Gas is reaching a critical juncture in Europe, given coal phase outs in power generation, greenhouse gas emissions reduction measures in other sectors, and shifting supply dynamics, according to International Gas Union's latest "Global Gas Report 2019".
The IGU said that gas had played a central role in the European energy mix for decades, supplying around a quarter of all energy demand in Europe.
The union also said that gas access is also extensive across the continent, with widespread availability for residential, commercial, and industrial users.
"The resilient role of gas in the European energy mix is due to its positioning across the dimensions of the energy trilemma - it's relatively cost competitive to alternative fuels, ample
infrastructure ensures secure supply, and gas has contributed to reduction in localized pollution and emissions," said the union.
The role of gas in Europe is stable for some time, European gas market is now reaching a critical juncture, the body highlighted.
"In the power sector, a rapid transition from coal to gas is likely due to phase outs of coal power generation, followed by a subsequent shift to renewables," IGU said
"In the industry and buildings sectors, the speed and means of reducing emissions intensity is highly uncertain, with a range of electrification and low carbon gas technologies poised to compete."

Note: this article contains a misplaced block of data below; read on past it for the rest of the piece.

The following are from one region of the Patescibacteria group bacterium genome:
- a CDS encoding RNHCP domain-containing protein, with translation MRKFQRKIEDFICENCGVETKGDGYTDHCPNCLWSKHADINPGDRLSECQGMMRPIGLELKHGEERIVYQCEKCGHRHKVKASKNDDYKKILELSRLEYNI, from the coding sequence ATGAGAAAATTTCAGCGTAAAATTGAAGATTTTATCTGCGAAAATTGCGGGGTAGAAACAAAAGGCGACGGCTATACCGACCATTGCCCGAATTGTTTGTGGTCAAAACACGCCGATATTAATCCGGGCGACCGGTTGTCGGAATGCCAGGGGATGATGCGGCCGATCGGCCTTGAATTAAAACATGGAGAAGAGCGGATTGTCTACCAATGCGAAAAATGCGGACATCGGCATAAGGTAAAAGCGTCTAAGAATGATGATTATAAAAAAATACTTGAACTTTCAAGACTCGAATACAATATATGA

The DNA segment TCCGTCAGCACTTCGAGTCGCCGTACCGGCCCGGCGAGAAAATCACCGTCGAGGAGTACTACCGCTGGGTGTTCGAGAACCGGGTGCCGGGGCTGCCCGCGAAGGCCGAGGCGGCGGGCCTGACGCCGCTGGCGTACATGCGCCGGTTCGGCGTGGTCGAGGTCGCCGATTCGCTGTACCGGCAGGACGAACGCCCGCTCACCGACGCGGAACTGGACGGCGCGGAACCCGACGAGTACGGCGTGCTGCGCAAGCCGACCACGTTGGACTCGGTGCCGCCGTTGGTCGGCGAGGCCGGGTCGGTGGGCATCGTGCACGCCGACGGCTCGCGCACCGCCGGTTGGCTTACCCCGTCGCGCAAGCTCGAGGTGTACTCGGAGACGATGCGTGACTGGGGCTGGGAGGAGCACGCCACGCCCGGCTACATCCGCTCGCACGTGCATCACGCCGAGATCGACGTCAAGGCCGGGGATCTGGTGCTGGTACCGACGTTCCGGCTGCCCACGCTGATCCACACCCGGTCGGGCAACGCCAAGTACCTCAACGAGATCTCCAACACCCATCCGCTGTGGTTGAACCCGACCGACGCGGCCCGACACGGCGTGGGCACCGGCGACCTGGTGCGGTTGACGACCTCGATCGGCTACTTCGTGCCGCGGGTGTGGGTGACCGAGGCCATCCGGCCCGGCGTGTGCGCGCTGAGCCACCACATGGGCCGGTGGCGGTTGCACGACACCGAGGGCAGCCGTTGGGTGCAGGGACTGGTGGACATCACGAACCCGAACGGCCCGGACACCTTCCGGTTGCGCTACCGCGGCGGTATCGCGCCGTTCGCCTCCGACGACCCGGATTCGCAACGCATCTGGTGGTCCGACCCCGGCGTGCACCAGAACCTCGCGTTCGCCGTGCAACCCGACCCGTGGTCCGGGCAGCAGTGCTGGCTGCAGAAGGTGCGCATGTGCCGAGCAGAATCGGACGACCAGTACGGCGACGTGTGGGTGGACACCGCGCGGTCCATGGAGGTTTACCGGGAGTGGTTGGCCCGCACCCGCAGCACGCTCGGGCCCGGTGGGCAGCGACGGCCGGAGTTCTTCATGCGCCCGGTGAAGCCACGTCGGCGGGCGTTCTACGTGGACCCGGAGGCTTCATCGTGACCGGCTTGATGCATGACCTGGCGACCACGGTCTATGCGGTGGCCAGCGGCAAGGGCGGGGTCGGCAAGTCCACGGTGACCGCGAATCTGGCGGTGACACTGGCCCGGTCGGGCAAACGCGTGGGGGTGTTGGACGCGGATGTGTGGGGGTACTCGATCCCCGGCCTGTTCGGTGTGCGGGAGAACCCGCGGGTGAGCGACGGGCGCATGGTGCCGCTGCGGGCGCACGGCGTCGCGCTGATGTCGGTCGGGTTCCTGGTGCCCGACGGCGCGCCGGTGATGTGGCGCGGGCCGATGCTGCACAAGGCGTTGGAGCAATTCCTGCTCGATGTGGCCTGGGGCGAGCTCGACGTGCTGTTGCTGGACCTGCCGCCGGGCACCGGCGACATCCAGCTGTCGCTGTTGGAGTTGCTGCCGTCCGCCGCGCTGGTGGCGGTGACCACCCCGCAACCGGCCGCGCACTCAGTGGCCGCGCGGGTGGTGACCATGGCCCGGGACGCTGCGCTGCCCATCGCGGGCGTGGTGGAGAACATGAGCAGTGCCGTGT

IGU said that the structure of gas supply in Europe is shifting as domestic production is declining and Russian supply continues to take a greater share.
According to the report, at a local level in Europe, gas is playing a more diverse role across different sectors.
"Governments are adopting policies promoting more widespread use of gas while also enabling the adoption of low carbon gas technologies. For example: In the U.K., gas has now largely displaced coal in the power generation mix, due to the implementation of a carbon price floor. In Greece, investment is being made to enable the development of an LNG bunkering hub. While in France, the biomethane sector is poised for rapid growth," it explained.
The transport sector provides the greatest long-term growth opportunity, but depends on policy support to promote consumption and infrastructure development.
"As a result of these trends, the role of gas in Europe is becoming more diverse across markets. Additional infrastructure will be required to support the role of gas in Europe going forward, particularly to improve network interconnectivity, support renewables integration, and to scale the development of low carbon gas technologies," it reported.
By Murat Temizer